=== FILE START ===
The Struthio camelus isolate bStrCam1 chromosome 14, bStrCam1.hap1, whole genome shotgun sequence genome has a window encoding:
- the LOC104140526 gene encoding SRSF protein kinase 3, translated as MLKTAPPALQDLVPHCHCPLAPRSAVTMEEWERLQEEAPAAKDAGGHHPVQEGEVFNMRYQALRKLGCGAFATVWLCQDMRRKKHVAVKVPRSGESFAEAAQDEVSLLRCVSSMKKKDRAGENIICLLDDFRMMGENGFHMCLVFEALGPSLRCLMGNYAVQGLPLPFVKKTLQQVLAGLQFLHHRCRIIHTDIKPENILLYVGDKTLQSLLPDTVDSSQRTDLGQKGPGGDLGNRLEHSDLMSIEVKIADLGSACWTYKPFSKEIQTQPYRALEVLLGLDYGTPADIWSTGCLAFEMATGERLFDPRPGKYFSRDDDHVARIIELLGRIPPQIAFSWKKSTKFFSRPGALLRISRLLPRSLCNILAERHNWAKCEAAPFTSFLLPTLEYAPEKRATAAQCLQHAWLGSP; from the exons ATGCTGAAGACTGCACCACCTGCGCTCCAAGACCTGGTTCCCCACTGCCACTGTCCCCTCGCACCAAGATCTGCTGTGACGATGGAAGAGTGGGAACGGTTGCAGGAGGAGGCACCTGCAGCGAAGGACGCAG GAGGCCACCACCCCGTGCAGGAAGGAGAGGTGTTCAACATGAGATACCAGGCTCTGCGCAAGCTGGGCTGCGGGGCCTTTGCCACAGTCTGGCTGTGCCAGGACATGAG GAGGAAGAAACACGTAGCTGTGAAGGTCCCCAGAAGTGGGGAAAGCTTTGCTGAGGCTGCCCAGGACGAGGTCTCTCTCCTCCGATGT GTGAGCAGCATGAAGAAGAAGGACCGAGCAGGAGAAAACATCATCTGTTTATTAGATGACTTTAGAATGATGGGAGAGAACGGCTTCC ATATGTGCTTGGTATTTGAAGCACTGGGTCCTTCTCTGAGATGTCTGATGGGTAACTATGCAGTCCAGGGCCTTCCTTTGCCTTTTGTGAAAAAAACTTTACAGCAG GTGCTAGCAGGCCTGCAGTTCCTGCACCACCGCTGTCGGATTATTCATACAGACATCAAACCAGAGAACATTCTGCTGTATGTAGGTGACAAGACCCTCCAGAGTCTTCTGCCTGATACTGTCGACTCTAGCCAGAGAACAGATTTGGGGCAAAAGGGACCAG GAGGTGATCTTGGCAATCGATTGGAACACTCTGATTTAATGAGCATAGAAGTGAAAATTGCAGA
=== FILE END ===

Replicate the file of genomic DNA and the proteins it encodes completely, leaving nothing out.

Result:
The Struthio camelus isolate bStrCam1 chromosome 14, bStrCam1.hap1, whole genome shotgun sequence genome has a window encoding:
- the LOC104140526 gene encoding SRSF protein kinase 3, translated as MLKTAPPALQDLVPHCHCPLAPRSAVTMEEWERLQEEAPAAKDAGGHHPVQEGEVFNMRYQALRKLGCGAFATVWLCQDMRRKKHVAVKVPRSGESFAEAAQDEVSLLRCVSSMKKKDRAGENIICLLDDFRMMGENGFHMCLVFEALGPSLRCLMGNYAVQGLPLPFVKKTLQQVLAGLQFLHHRCRIIHTDIKPENILLYVGDKTLQSLLPDTVDSSQRTDLGQKGPGGDLGNRLEHSDLMSIEVKIADLGSACWTYKPFSKEIQTQPYRALEVLLGLDYGTPADIWSTGCLAFEMATGERLFDPRPGKYFSRDDDHVARIIELLGRIPPQIAFSWKKSTKFFSRPGALLRISRLLPRSLCNILAERHNWAKCEAAPFTSFLLPTLEYAPEKRATAAQCLQHAWLGSP; from the exons ATGCTGAAGACTGCACCACCTGCGCTCCAAGACCTGGTTCCCCACTGCCACTGTCCCCTCGCACCAAGATCTGCTGTGACGATGGAAGAGTGGGAACGGTTGCAGGAGGAGGCACCTGCAGCGAAGGACGCAG GAGGCCACCACCCCGTGCAGGAAGGAGAGGTGTTCAACATGAGATACCAGGCTCTGCGCAAGCTGGGCTGCGGGGCCTTTGCCACAGTCTGGCTGTGCCAGGACATGAG GAGGAAGAAACACGTAGCTGTGAAGGTCCCCAGAAGTGGGGAAAGCTTTGCTGAGGCTGCCCAGGACGAGGTCTCTCTCCTCCGATGT GTGAGCAGCATGAAGAAGAAGGACCGAGCAGGAGAAAACATCATCTGTTTATTAGATGACTTTAGAATGATGGGAGAGAACGGCTTCC ATATGTGCTTGGTATTTGAAGCACTGGGTCCTTCTCTGAGATGTCTGATGGGTAACTATGCAGTCCAGGGCCTTCCTTTGCCTTTTGTGAAAAAAACTTTACAGCAG GTGCTAGCAGGCCTGCAGTTCCTGCACCACCGCTGTCGGATTATTCATACAGACATCAAACCAGAGAACATTCTGCTGTATGTAGGTGACAAGACCCTCCAGAGTCTTCTGCCTGATACTGTCGACTCTAGCCAGAGAACAGATTTGGGGCAAAAGGGACCAG GAGGTGATCTTGGCAATCGATTGGAACACTCTGATTTAATGAGCATAGAAGTGAAAATTGCAGA